Henry Moseley – one of the brightest hopes in British physics – lost his life one hundred years ago at just 27 years old during the Gallipoli campaign, the bloodiest battle of World War One.
The University of Manchester is commemorating the death of this prominent physicist often cited as the most costly death of WW1.
Moseley, a lecturer in physics at the University, conducted work that helped to prove the structure of the atom and explained the basis of the chemists’ periodic table.
Dr James Hopkins, University of Manchester Heritage manager, said: “Working under the direction of Ernest Rutherford, and with fellow physicist C. G. Darwin, Charles Darwin’s grandson, he observed and measured the X-ray spectra of chemical elements by diffraction in crystals.
“Through this method, Moseley discovered a relationship between wavelength and atomic number – an outstanding contribution to science now known as Moseley’s law.”
Moseley’s ground-breaking discovery led him to rearrange the chemical elements by number of protons, enabling him to predict four missing chemical elements, and laid out the basis for the modern periodic table.
Dr Hopkins said: “When WWI broke out, Moseley enlisted in the British Army and obtained a commission as lieutenant in the Royal Engineers.
On August 10, 1915, he was in the midst of sending a military order at Gallipoli when he was killed by a sniper’s bullet.
“Due to the scale and impact of his achievements at such as young age, his death has been considered the Great War’s greatest loss.
Following his death, the British government introduced a policy that disallowed the country’s prominent scientists from engaging in combat duty.”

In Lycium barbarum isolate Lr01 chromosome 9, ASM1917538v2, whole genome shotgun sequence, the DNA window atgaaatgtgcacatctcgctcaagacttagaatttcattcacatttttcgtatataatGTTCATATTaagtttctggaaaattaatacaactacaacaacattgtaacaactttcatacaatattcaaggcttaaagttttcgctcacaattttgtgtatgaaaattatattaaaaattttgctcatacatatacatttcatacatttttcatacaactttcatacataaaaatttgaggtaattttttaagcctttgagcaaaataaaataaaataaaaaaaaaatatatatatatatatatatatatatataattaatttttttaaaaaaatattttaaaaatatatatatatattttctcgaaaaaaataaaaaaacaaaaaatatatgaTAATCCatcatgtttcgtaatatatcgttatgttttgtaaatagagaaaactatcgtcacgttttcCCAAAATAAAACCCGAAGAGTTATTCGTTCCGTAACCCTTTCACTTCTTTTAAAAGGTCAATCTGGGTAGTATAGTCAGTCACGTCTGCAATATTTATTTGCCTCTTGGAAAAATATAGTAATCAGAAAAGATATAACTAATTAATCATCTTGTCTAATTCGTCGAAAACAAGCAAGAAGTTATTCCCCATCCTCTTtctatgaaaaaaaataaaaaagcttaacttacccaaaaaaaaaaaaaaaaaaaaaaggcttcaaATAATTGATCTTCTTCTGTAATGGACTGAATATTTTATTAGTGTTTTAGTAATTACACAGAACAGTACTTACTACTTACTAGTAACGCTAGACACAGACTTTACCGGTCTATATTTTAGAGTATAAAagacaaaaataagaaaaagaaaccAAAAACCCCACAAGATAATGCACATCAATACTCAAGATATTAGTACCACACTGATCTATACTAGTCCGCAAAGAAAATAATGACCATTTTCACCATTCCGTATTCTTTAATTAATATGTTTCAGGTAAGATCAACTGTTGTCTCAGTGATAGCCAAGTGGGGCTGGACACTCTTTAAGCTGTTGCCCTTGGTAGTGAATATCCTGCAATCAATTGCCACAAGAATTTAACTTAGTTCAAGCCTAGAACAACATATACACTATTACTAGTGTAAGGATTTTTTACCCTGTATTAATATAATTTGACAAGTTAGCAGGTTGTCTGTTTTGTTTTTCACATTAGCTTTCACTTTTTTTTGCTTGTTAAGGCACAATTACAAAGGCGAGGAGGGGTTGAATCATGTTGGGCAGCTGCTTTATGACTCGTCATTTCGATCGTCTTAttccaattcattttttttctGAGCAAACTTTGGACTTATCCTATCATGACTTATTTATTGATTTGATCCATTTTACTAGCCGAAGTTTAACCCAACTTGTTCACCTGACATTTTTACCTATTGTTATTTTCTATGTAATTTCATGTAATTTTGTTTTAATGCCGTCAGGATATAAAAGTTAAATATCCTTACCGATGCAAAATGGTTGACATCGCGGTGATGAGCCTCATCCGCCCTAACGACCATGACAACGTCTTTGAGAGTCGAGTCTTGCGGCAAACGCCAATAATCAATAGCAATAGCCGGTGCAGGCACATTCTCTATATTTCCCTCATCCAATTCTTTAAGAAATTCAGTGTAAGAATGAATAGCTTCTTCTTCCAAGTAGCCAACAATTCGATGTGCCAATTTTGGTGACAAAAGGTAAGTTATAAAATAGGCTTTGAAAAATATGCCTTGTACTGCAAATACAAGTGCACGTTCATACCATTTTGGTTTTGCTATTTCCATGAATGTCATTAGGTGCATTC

Last August to mark the centenary of the Great War, the University launched a tribute to the more than 600 staff and students who lost their lives, each month, 100 years after they died.
The updates tell the stories of those who lost their lives and are published on a special website to commemorate the centenary of start of the WW1 on August 4.
A number of other soldiers with a connection to the University died during the Gallipoli campaign, in which more than 100,000 troops were lost and hundreds more wounded.
The website also contains revealing transcripts of letters written to Professor Thomas Frederick Tout, by current and former students in the armed forces, which are held at the John Ryland’s Library.
Robert Harold Bedford, a history student who left his course to join the armed forces, wrote to Tout describing his need for intellectual respite from the harsh realities of army life.
He wrote: “When I tell you that we are on parade for nine hours every day and that our leisure time is taken up with kit inspections, feed inspections, gas drills, roll call, orderly room and a multitude of other things, you will see that reading is out of the question…”
“Given the chance I could sit in the biggest library and read every book cover to cover.”
Bedford survived the Battle of Gallipoli but was killed on the Western Front on 25 March, 1918.
His letter provides a snapshot of the profound impact of WWI on the University and the significant contribution made by its staff and students.
“To gain a fuller picture of the University’s role during the Great War, we are keen for the public to get involved and submit any relevant images, letters or documents” conclude Dr Hopkins.